Impact of 10 years of diethylcarbamazine and ivermectin

Wuchereria bancrofti vespid, Immune response, Serum immune complexes diagnosis, Diethylcarbamazine (DEC), Wolbachia in filarial parasites, Interdigital skin lesions, Urban Filariasis, Doxycycline, mass drug administration program, Filarial Lymphedema Care, Detection of filarial parasites, Albendazole, research abstracts

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Impact of 10 years of diethylcarbamazine and ivermectin

Postby patoco » Fri Apr 27, 2007 9:25 pm

Impact of 10 years of diethylcarbamazine and ivermectin mass administration on infection and transmission of lymphatic filariasis.

Trans R Soc Trop Med Hyg. 2007 Jun

Ramaiah KD, Das PK, Vanamail P, Pani SP.
Vector Control Research Centre (Indian Council of Medical Research), Medical Complex, Indira Nagar, Pondicherry 605 006, India.

The potential of repeated mass administration of diethylcarbamazine (DEC) and ivermectin to eliminate lymphatic filariasis has been examined in a study implemented in 10 villages with a population of 18415 in south India. During ten rounds of mass drug administration, 49-84% of the eligible population received treatment in different villages. Ten rounds of mass administration of DEC alone reduced the microfilaria (mf) prevalence and intensity by 93% and 97%, respectively, and the vector infection and infectivity rates by 91% and 89%, respectively. The corresponding figures with nine rounds of administration of ivermectin alone were 83%, 90%, 89% and 79%. Out of five villages in each treatment arm, the mf rate declined to </=1% in four villages in the DEC arm and two villages in the ivermectin arm. No mosquitoes with infective-stage larvae were found in three of five villages in the DEC arm and two of five villages in the ivermectin arm. None of the children (n=130) were found to be positive for mf in either treatment arm. None of the 40 sampled children were found to be positive for circulating filarial antigenaemia in villages with lower endemicity in the DEC arm. The results suggest that ten rounds of DEC mass administration have the potential to interrupt transmission of infection in the majority of communities. The outcome was relatively less remarkable with ivermectin.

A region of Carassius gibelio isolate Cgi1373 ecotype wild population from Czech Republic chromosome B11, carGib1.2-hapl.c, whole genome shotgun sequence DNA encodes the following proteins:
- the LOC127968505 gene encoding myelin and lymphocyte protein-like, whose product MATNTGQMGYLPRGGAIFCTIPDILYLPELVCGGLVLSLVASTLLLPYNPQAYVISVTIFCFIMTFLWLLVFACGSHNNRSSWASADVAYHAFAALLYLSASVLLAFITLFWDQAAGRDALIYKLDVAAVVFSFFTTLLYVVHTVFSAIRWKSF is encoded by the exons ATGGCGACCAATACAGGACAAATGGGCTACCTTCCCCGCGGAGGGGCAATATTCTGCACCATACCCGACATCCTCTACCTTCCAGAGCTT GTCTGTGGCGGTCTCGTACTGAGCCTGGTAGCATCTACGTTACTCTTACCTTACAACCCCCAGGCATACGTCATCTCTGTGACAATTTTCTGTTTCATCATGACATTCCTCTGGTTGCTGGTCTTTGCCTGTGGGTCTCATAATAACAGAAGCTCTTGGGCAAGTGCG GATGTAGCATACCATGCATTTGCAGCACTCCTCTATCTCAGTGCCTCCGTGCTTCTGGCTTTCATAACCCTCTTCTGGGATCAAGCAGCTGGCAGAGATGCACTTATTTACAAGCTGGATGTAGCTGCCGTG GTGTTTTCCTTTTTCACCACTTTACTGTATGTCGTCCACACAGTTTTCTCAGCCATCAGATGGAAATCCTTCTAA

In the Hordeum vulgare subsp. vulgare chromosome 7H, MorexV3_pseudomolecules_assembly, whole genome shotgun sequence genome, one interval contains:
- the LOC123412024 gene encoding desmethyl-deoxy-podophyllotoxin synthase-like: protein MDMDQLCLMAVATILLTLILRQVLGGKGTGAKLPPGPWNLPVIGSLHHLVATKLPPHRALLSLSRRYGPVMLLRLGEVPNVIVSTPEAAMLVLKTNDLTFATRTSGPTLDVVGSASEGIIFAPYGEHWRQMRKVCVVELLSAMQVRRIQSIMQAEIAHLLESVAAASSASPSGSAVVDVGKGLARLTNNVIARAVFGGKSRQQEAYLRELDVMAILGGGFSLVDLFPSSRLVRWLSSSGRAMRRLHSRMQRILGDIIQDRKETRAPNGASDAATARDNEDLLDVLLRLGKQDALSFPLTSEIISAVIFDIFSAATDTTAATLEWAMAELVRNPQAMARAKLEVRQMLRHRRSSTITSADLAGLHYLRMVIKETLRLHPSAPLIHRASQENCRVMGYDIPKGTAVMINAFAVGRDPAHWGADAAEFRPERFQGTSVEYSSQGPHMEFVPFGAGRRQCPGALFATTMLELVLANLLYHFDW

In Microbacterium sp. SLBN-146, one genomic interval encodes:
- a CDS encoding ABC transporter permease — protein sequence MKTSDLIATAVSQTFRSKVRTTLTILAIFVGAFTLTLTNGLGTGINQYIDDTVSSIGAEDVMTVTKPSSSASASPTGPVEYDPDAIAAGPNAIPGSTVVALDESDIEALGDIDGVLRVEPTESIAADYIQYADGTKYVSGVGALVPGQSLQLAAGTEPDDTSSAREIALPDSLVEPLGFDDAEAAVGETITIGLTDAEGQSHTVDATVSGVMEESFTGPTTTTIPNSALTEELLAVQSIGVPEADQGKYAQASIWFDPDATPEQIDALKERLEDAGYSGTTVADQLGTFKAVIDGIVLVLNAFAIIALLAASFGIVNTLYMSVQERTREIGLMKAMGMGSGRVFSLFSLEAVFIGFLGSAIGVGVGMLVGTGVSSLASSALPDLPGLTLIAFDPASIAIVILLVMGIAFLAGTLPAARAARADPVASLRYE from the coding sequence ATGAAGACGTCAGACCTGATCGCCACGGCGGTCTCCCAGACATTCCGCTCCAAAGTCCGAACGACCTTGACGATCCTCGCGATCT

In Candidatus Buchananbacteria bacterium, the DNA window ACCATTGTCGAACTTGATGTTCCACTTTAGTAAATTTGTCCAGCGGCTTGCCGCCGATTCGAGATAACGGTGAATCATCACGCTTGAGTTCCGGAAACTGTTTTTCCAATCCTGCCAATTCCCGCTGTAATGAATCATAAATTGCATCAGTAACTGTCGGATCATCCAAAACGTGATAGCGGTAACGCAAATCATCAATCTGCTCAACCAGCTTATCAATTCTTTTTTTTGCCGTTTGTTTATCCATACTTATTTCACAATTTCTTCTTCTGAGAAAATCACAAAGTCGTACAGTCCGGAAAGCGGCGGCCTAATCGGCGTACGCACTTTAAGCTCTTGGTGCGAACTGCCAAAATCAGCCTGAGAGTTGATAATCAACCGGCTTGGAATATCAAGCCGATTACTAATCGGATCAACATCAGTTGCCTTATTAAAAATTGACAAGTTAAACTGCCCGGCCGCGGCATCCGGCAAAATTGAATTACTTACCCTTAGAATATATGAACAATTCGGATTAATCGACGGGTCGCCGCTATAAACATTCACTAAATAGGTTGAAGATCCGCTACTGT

PMID: 17374389 [PubMed - in process]

http://www.sciencedirect.com/science?_o ... 21ab3bf2a3

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